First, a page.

By the way, my opinion is that no homily should EVER be shortened because a non-ordained person is going to speak later (either immediately or before the final blessing) or because the readings were longer than average or for any other bogus reason. We all need LONGER Masses, not shorter ones. Let's have 15-to-20-minute homilies. Let's sing ALL the verses of the hymns, etc.. Let us all (especially priests) stop being so damned lukewarm! Let us be ever more fervent and self-sacrificing, so that Jesus does not vomit us out of his mouth (Rev. 3:16).

Priests, do your Sunday Masses follow each other too closely, preventing them from being longer? Then spread them out (preferably 120 minutes apart), to allow them to be longer! God will reward you. Don't be lazy or gutless (too worried that some people will complain). Explain why you are doing it, and let some go away if they wish. They will be replaced.

bill912

Rude, isn't he?

John (idm)

I wasn't aware of that, FYI. After I post a message, I don't have a chance to return to see what anyone else has written afterwards. I only saw what you wrote because I was in the midst of posting twice. Farewell.

Dan Hunter

Do they wear thier habit?
God bless you.

Rebekah

That was a cool test. I got 16 correct, too. But I stupidly missed the question about sisters, in spite of its having just been answered here.

A.M.

My sister-in-law is a Sister of St. Joseph. She is also a hospice nurse. Her patients are terminally ill. This living saint has been ordained in the suffering of the dying. And rightly so she has given homolies with the permission of her pastor who apparently could care less about the 5000 pages of Canon law. Common sense and relating goodness to his parish trumps Canon law any day.

The Lollard heresy lives on!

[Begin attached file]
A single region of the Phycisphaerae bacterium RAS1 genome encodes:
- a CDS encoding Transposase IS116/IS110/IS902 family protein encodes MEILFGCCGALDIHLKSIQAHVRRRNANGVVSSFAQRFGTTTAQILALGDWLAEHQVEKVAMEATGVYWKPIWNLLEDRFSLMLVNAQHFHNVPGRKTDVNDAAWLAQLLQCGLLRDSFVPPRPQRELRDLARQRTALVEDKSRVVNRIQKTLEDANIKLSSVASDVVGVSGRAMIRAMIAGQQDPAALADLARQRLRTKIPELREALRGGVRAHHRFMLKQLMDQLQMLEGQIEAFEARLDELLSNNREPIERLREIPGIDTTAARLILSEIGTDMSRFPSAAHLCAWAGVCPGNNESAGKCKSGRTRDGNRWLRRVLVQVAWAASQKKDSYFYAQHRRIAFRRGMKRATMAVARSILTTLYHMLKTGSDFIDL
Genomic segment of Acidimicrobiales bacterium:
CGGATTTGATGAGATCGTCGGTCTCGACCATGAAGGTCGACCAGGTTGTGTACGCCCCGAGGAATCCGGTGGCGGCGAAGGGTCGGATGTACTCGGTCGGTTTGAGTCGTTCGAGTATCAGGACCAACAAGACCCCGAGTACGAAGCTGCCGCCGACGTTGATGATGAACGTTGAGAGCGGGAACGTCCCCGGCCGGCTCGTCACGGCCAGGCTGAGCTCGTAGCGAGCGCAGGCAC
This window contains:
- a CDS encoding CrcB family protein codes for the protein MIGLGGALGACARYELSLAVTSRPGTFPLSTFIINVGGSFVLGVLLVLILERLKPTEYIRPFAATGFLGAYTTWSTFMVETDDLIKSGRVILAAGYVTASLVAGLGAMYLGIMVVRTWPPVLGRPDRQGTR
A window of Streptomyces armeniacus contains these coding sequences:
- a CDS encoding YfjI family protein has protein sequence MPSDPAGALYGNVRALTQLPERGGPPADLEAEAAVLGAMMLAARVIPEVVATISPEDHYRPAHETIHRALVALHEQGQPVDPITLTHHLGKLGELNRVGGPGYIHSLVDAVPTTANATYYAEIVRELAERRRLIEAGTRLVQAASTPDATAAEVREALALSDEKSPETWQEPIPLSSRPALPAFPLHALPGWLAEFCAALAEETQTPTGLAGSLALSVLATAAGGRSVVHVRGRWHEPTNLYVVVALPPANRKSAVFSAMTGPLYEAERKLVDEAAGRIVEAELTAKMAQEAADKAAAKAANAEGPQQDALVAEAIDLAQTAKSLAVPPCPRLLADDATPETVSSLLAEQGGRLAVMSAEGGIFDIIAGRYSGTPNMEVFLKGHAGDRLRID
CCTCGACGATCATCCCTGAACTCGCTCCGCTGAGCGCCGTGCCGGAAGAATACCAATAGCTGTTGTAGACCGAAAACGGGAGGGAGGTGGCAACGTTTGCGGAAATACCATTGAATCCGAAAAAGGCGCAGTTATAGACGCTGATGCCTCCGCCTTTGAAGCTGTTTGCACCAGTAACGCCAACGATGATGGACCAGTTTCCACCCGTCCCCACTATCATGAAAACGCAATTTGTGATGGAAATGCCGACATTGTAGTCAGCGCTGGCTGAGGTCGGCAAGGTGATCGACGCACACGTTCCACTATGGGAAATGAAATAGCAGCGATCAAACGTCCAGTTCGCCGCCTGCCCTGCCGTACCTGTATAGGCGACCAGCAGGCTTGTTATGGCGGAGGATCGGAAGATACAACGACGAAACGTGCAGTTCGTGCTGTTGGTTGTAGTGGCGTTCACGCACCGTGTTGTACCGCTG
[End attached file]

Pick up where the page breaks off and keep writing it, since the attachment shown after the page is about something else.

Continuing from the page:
bill912

Oh, that was just Realist making an ex cathedra pronouncement and canonization. He has those abilities, y'know--the puny god he believes in doesn't, but he does.

David B.

I would've gotten 17/20 correct if I hadn't read the "which one of these is a dogma" question too quickly. I said that priestly celibacy is a dogma, because I thought it said MALE priesthood.

Esau

I would've gotten 17/20 correct if I hadn't read the "which one of these is a dogma" question too quickly. I said that priestly celibacy is a dogma, because I thought it said MALE priesthood.

David B.:

Regardless of even that wording, priestly celibacy is NOT dogma; it is a discipline of the Latin Rite Church.

bill912

I think David meant that he thought the answer read: "A male priesthood is a dogma".

Esau

Thanks, bill912, for the clarification.

If that's what David B. meant, my bad.

Pat

At times is customary to say in civil law that "the law is an ass." In some cases canon law may be as well. Would I rather listen to a nun with a Ph. D. in scripture or some tired priest who slept through his seminary years?

bill912

Or would I want obedience or disobedience in the Mass?

A. Williams

"In reading what Mr. Akin provided, I got the distinct impression that a non-ordained person could potentially give his comments immediately after the homily, provided that it was clear that he was not giving a second homily. In other words, the non-ordained must not be doing the kind of explication (of scripture or liturgical texts) that is typically heard in homilies. Can someone quote from a Holy See text that forbids the non-ordained to speak after the homily? If not, then Fr. Batoloma ought not to be troubled."

John, here is what "Redemptionis Sacramentum" says about lay commentaries:

[74.] If the need arises for the gathered faithful to be given instruction or testimony by a layperson in a Church concerning the Christian life, it is altogether preferable that this be done outside Mass. Nevertheless, for serious reasons it is permissible that this type of instruction or testimony be given after the Priest has proclaimed the Prayer after Communion. This should not become a regular practice, however. Furthermore, these instructions and testimony should not be of such a nature that they could be confused with the homily,[156] nor is it permissible to dispense with the homily on their account.

John, I would stress "serious reasons" above. Also, "this should not become regular practice."